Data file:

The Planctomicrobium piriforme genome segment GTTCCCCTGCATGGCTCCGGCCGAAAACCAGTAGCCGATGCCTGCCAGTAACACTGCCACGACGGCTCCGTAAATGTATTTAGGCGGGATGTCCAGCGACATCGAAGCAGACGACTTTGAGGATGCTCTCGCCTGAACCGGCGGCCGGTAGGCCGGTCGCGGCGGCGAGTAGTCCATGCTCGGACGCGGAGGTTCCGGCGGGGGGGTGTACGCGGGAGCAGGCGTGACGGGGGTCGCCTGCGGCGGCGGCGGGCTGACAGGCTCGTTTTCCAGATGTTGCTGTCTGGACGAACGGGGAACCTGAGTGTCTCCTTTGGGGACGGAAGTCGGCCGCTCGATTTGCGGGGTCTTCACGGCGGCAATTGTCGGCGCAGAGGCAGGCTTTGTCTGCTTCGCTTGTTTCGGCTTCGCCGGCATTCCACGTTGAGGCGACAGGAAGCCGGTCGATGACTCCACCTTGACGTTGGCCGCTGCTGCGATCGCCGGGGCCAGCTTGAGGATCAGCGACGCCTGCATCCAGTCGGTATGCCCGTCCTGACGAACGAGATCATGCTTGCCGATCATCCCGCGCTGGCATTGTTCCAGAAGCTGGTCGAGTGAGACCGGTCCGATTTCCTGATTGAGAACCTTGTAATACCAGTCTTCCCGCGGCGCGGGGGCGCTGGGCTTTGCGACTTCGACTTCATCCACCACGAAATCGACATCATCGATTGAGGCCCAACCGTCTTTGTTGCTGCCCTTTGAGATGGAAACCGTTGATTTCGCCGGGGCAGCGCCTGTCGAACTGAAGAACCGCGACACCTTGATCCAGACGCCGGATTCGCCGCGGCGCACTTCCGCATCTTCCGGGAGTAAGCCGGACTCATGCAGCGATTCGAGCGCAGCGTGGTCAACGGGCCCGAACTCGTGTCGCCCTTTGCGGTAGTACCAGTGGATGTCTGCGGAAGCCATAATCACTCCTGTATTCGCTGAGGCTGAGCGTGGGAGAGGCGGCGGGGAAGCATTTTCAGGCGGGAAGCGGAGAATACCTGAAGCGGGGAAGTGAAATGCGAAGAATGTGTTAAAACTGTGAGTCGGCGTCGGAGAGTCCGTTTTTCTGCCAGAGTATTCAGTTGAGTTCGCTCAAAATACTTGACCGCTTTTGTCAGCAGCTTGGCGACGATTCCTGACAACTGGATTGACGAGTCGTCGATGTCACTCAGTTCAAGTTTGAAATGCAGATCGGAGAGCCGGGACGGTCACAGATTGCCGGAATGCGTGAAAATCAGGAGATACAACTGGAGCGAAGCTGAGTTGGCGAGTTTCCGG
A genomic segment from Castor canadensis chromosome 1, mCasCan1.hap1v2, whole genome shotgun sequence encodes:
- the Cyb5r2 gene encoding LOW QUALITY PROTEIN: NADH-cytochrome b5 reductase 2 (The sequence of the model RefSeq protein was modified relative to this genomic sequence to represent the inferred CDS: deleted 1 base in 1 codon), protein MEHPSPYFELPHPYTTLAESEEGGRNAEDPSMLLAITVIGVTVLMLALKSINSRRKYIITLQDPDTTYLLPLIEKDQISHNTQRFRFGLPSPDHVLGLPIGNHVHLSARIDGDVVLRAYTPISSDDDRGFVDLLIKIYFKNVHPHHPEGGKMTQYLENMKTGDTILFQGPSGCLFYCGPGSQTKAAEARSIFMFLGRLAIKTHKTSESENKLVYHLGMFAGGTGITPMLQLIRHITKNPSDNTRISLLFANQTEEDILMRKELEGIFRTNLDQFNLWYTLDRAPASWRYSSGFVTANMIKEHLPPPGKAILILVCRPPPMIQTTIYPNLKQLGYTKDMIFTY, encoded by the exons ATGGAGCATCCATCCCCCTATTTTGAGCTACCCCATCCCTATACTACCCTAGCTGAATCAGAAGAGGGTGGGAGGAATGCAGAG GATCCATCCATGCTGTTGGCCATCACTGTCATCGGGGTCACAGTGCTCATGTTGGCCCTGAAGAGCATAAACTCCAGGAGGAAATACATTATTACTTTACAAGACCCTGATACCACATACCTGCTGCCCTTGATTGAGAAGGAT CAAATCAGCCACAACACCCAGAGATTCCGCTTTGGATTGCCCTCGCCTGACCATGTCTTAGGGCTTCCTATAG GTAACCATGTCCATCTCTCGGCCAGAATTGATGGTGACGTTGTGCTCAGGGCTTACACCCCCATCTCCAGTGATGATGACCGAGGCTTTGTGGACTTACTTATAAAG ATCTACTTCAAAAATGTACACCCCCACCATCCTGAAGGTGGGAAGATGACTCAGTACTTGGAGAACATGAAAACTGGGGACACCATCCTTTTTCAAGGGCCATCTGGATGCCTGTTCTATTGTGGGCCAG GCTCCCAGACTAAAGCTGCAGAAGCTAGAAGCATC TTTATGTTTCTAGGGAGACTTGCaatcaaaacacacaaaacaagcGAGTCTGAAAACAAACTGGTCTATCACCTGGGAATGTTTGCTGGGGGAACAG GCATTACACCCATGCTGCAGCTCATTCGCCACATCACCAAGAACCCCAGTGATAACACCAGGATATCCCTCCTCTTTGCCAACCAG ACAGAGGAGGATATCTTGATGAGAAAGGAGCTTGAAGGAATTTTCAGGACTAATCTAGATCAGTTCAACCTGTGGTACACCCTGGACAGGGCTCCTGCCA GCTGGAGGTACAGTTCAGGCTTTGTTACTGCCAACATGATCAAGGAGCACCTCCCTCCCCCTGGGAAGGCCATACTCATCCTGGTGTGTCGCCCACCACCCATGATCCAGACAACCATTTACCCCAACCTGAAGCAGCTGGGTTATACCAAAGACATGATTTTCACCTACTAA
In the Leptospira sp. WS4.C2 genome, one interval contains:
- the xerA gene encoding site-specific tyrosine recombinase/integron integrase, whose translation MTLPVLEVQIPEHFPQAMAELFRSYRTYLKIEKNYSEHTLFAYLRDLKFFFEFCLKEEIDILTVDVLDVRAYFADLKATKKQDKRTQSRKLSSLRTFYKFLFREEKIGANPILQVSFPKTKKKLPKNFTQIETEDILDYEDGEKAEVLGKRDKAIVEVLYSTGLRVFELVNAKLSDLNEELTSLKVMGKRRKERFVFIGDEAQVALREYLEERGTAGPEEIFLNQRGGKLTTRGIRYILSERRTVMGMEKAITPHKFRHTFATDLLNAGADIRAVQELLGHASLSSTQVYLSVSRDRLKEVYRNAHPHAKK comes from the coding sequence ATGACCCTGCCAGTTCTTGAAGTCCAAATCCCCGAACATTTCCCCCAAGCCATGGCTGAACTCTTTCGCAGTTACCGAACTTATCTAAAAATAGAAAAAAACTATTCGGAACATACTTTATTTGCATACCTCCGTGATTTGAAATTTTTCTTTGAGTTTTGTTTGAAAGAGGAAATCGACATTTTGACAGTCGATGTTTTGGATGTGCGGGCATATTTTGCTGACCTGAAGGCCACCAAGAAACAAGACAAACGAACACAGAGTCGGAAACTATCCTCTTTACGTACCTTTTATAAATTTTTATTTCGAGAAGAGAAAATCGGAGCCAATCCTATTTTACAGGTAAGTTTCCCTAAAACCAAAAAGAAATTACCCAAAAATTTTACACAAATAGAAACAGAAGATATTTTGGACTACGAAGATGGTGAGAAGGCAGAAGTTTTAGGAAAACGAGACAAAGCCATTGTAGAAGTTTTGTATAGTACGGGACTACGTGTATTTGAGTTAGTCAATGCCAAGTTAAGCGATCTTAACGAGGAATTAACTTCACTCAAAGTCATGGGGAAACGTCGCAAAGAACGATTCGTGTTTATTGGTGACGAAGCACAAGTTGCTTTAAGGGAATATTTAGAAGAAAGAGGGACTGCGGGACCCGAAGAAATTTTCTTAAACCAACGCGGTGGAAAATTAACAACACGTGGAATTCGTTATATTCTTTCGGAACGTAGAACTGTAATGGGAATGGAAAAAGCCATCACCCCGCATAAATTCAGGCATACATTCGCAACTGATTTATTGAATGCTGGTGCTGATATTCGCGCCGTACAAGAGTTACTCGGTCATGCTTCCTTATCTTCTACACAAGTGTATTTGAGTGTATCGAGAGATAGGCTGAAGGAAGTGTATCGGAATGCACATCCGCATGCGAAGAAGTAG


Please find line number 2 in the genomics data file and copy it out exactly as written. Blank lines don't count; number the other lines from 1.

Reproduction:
A genomic segment from Castor canadensis chromosome 1, mCasCan1.hap1v2, whole genome shotgun sequence encodes: